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Sunday, 19 October 2014

Ted and the Kings of Crispland ...


.. yes it's really true that 6.2 billion packets of crisps are consumed in the UK each year, that’s around 150 packets for each and every one of us!! Surprisingly (to me anyway) they were actually invented in America, where they are called “potato chips”. According to well-informed sources it was a chap called George Crum who created the original recipe back in 1853 in Saratoga Springs, New York. The global market for these little beauties is worth around US$ 20 billion a year (boy am I in the wrong job) and accounts for just short of 40% of the total snacks market.

They appear in almost every country in some form or other, often with their own local names and a range of distinctive and national flavours supplementing the more established and traditional selection. Flavours like guacamole, dill pickle, tomato ketchup, jerk chicken, wasabi, barbeque, paprika, chilli, scallop, teriyaki, sausage, chutney, and even marmite, the list seems almost endless. The multitude of flavourings available today were made possible courtesy of a little crisp flavouring technique patented in the 1950’s by an Irishman called yes .. Joe “Spud”  Murphy, owner of the Tayto crisp company.  Before Spud (BS) the choice of flavours was well plain and plainer with salt ...

Other “improvements” on the original have had more to do with the packaging, with the aim of trying to keep them as fresh and unbroken as possible. Today they are packed in plastic bags and filled with nitrogen just before sealing, although I fear nothing offers fool proof protection against a supermarket shelf stacker on a bad day after their football team has lost.

With this great bounty available I decided we had to have a crisp challenge and so I assembled a crack team of top tasters to put some crisps through their paces. Here they are the “Kings of Crispland” about to embark on their mission.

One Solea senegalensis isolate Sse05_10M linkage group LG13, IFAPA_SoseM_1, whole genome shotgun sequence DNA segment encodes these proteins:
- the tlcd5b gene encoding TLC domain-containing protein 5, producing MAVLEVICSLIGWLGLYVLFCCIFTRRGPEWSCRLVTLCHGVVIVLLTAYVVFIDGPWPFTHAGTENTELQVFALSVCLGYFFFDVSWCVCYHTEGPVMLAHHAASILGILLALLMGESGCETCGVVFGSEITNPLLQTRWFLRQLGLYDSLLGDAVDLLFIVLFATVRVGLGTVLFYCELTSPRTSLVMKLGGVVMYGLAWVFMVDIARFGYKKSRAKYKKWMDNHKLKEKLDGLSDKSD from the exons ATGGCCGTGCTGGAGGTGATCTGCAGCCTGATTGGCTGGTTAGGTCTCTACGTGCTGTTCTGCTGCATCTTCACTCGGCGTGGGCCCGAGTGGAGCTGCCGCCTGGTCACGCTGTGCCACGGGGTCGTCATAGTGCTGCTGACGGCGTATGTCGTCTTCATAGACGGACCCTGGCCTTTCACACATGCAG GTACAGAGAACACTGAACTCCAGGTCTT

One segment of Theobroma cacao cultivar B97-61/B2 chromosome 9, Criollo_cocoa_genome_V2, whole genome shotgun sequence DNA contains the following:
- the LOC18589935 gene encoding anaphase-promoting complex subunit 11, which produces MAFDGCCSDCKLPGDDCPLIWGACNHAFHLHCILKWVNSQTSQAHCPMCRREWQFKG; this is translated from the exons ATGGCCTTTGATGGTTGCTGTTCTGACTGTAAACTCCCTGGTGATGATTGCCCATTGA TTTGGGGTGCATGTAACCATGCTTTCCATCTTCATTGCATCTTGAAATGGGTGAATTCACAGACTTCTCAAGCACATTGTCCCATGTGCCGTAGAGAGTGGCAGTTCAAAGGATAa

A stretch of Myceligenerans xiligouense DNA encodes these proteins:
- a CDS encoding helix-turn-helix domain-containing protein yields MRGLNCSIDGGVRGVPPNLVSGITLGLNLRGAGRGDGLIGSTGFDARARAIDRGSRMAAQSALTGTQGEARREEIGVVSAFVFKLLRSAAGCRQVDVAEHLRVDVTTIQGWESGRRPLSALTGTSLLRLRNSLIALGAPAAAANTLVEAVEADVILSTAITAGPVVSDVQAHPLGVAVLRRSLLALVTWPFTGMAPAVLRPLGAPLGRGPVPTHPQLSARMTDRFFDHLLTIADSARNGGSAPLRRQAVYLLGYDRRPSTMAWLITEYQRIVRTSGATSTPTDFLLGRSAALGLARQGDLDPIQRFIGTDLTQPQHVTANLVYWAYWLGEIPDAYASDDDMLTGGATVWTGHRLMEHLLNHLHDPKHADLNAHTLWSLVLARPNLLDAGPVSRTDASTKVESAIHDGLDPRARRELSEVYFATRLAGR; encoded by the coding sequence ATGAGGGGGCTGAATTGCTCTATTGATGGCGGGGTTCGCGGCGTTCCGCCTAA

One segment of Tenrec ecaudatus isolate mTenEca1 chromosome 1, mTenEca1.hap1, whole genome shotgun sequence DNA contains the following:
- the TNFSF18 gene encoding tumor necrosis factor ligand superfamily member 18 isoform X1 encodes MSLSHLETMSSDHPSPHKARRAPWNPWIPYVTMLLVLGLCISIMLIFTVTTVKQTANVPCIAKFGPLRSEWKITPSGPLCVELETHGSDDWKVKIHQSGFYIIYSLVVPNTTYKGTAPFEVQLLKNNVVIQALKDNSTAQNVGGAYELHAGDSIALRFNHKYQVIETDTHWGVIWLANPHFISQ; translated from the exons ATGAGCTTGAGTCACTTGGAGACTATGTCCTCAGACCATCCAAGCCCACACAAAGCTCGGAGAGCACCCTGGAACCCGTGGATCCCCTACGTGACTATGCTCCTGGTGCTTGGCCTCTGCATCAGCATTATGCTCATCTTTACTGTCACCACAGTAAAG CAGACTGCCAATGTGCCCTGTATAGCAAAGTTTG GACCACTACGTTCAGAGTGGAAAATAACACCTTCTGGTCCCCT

Twelve packets to be rated 1 (bad) to 5 (great) by look, taste and texture. A couple of packets from outside the UK, Spain and South Africa, just to keep things a bit global. I have included the handwritten results table for your ongoing analysis and enjoyment, but a couple of general comments first. We did an “averaging” of the scores to avoid punch ups, whether you did or didn’t like the flavour(s) being tasted had a significant impact on score, and we all fell for a big manly looking nicely tanned ridge cut flame grilled steak crisp half way through, and on reflection now think it is scored a point too high. 

And finally … I can't go without saying this ... anything that is made by extruding or pressing potato “dough” into a uniform size, shape and texture (like Pringles) should be run out of town for registering off the boring scale ... and that's the least of their many sins against crisps!

7 comments:

Adullamite said...

No wonder the nation is fat!

Luis Gomez said...

Great post.

Sharon Anck said...

You've mentioned some flavors here that I've never heard of before. I'd give a few of those a try for sure.

William Kendall said...

They're chips in Canada as well. I can't recall the last time I ate any.

Jack said...

Why didn't you ask me, Ted? I could have told you which are best, much easier than using a panel.

Bill Nicholls said...

Persoanly I would like the original Smiths crisps with the Blue Salt twist back. Pitty they lostthe tools to do the job.

Harm van Eijnsbergen said...

Nice one and some amazing facts about 'crisps' ... or should it be 'chips' which makes me wonder why they are called crisps in England if they were invented in the US and they are called chips there and as it seems in more countries?

Being Dutch my all time favourite is still Smiths (now Lays) 'Paprika Super Chips' a crispy McCoys style crisp or should I say chip ;-)

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